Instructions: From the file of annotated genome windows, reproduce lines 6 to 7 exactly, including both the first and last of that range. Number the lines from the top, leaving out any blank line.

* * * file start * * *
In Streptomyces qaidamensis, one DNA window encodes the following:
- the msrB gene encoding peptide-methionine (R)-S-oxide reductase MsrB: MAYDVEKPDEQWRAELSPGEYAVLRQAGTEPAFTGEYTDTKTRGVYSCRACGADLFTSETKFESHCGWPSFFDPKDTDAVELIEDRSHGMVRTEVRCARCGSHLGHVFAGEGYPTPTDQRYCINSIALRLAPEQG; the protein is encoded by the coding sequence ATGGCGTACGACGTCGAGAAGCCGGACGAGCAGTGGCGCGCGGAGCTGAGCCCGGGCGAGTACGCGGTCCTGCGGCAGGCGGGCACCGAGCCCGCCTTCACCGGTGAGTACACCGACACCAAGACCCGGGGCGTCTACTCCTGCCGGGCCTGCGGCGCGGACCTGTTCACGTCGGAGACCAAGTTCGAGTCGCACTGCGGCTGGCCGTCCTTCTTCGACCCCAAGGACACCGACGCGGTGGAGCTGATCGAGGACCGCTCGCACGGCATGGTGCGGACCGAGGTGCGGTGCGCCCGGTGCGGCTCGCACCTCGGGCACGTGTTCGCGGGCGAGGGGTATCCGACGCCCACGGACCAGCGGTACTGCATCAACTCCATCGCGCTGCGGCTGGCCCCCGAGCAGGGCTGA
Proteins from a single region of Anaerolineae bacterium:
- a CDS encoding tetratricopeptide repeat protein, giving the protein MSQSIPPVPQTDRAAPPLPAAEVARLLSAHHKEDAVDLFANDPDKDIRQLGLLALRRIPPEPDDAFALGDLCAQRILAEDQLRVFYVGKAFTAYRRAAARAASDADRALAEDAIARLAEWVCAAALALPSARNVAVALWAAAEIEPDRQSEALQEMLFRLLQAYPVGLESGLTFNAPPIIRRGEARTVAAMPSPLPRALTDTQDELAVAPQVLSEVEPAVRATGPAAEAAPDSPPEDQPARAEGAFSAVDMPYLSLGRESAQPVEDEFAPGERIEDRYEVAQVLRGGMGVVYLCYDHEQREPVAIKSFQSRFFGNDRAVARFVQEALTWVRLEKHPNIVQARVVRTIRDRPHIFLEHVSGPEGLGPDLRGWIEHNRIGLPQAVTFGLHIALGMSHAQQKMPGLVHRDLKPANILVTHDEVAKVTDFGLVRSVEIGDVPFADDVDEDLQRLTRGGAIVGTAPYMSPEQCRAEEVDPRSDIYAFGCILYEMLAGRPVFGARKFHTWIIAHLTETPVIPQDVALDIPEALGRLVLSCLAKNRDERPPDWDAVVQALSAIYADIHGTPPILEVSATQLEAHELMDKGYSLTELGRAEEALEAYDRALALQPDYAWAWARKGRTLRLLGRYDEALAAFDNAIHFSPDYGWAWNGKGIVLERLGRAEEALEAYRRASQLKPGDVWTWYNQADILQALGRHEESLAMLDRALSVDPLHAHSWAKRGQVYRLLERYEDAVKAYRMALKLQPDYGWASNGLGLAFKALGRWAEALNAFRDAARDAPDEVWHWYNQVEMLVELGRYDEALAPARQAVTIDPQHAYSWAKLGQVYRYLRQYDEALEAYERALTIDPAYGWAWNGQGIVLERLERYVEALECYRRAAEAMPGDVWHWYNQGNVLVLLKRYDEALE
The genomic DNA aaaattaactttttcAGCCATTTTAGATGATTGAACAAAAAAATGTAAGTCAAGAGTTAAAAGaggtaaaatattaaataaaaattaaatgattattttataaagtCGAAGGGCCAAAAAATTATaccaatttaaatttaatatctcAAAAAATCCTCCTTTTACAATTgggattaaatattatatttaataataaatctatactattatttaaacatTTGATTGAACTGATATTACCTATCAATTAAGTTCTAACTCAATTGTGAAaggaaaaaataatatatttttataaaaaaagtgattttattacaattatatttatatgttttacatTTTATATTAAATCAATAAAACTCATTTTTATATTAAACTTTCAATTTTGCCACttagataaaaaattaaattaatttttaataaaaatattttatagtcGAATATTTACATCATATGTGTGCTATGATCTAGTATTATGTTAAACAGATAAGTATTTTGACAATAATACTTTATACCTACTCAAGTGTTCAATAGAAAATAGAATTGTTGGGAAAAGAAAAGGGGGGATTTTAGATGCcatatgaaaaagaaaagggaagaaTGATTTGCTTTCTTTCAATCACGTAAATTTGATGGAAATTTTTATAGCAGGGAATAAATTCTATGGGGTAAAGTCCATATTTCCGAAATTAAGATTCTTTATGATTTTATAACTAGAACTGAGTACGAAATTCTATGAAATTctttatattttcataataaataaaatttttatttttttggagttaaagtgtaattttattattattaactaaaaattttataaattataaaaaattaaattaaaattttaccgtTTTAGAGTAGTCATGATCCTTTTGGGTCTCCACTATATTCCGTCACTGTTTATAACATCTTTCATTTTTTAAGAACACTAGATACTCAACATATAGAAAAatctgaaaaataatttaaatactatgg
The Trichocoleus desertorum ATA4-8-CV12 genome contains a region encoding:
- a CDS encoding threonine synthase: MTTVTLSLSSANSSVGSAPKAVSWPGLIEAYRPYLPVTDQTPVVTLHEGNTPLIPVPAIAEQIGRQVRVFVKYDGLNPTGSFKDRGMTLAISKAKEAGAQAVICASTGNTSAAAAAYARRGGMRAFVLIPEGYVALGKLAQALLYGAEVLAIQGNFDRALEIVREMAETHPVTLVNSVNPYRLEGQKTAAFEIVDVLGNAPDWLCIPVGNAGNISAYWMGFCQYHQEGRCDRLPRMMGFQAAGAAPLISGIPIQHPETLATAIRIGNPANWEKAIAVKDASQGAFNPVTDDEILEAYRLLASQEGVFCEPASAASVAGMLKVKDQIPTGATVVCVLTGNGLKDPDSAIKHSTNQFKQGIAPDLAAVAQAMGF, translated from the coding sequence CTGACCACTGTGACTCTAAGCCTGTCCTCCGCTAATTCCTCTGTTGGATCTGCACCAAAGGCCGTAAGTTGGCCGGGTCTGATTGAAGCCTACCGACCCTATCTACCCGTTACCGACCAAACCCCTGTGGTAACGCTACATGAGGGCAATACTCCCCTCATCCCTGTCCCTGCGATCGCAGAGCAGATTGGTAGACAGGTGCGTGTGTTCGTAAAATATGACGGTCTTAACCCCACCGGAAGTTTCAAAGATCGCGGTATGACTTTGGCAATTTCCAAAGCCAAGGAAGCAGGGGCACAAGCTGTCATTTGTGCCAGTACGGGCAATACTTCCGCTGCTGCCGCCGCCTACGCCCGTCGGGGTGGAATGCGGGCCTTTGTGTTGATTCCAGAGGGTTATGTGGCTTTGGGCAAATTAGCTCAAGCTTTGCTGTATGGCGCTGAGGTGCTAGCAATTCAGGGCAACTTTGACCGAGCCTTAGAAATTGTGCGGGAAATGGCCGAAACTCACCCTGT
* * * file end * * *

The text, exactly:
The Trichocoleus desertorum ATA4-8-CV12 genome contains a region encoding:
- a CDS encoding threonine synthase: MTTVTLSLSSANSSVGSAPKAVSWPGLIEAYRPYLPVTDQTPVVTLHEGNTPLIPVPAIAEQIGRQVRVFVKYDGLNPTGSFKDRGMTLAISKAKEAGAQAVICASTGNTSAAAAAYARRGGMRAFVLIPEGYVALGKLAQALLYGAEVLAIQGNFDRALEIVREMAETHPVTLVNSVNPYRLEGQKTAAFEIVDVLGNAPDWLCIPVGNAGNISAYWMGFCQYHQEGRCDRLPRMMGFQAAGAAPLISGIPIQHPETLATAIRIGNPANWEKAIAVKDASQGAFNPVTDDEILEAYRLLASQEGVFCEPASAASVAGMLKVKDQIPTGATVVCVLTGNGLKDPDSAIKHSTNQFKQGIAPDLAAVAQAMGF, translated from the coding sequence CTGACCACTGTGACTCTAAGCCTGTCCTCCGCTAATTCCTCTGTTGGATCTGCACCAAAGGCCGTAAGTTGGCCGGGTCTGATTGAAGCCTACCGACCCTATCTACCCGTTACCGACCAAACCCCTGTGGTAACGCTACATGAGGGCAATACTCCCCTCATCCCTGTCCCTGCGATCGCAGAGCAGATTGGTAGACAGGTGCGTGTGTTCGTAAAATATGACGGTCTTAACCCCACCGGAAGTTTCAAAGATCGCGGTATGACTTTGGCAATTTCCAAAGCCAAGGAAGCAGGGGCACAAGCTGTCATTTGTGCCAGTACGGGCAATACTTCCGCTGCTGCCGCCGCCTACGCCCGTCGGGGTGGAATGCGGGCCTTTGTGTTGATTCCAGAGGGTTATGTGGCTTTGGGCAAATTAGCTCAAGCTTTGCTGTATGGCGCTGAGGTGCTAGCAATTCAGGGCAACTTTGACCGAGCCTTAGAAATTGTGCGGGAAATGGCCGAAACTCACCCTGT